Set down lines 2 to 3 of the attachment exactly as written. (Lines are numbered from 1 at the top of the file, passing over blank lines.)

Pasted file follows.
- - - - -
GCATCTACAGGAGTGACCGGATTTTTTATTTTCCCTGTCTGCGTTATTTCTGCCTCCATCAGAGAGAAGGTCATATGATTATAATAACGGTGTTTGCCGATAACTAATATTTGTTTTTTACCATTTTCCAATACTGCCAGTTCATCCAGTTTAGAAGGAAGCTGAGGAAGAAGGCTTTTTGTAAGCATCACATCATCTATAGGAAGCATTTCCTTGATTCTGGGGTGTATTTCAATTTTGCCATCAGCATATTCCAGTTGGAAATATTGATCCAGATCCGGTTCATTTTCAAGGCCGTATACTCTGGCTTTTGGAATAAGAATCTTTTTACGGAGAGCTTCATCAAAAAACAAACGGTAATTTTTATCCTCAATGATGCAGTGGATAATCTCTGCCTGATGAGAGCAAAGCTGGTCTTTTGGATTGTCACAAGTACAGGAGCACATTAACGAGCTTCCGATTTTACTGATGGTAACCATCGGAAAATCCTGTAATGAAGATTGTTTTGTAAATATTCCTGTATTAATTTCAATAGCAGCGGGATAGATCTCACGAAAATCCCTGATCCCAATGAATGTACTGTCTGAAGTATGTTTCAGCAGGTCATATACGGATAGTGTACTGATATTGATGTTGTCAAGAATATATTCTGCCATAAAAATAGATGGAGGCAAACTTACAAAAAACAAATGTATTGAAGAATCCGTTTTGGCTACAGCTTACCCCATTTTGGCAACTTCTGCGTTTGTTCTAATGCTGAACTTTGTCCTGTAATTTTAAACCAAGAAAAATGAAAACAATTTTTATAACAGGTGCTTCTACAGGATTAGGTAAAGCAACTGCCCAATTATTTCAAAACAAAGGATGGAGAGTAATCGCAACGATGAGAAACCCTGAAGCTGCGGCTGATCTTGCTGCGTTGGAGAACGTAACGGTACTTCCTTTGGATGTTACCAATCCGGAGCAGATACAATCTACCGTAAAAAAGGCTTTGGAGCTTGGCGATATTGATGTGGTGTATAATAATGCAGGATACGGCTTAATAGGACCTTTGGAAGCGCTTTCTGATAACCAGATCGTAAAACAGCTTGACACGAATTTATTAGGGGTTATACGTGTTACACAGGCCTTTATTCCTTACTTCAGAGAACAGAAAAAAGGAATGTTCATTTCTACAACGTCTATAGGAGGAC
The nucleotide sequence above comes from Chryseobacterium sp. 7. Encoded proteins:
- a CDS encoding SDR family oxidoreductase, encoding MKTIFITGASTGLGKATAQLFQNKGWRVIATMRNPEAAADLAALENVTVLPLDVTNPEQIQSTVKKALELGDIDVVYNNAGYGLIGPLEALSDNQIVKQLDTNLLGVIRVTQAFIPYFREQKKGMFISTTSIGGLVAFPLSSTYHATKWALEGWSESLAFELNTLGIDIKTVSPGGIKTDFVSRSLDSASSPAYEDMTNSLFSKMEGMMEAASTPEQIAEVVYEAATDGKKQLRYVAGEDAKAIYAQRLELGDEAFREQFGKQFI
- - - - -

The nucleotide sequence above comes from Chryseobacterium sp. 7. Encoded proteins:
- a CDS encoding SDR family oxidoreductase, encoding MKTIFITGASTGLGKATAQLFQNKGWRVIATMRNPEAAADLAALENVTVLPLDVTNPEQIQSTVKKALELGDIDVVYNNAGYGLIGPLEALSDNQIVKQLDTNLLGVIRVTQAFIPYFREQKKGMFISTTSIGGLVAFPLSSTYHATKWALEGWSESLAFELNTLGIDIKTVSPGGIKTDFVSRSLDSASSPAYEDMTNSLFSKMEGMMEAASTPEQIAEVVYEAATDGKKQLRYVAGEDAKAIYAQRLELGDEAFREQFGKQFI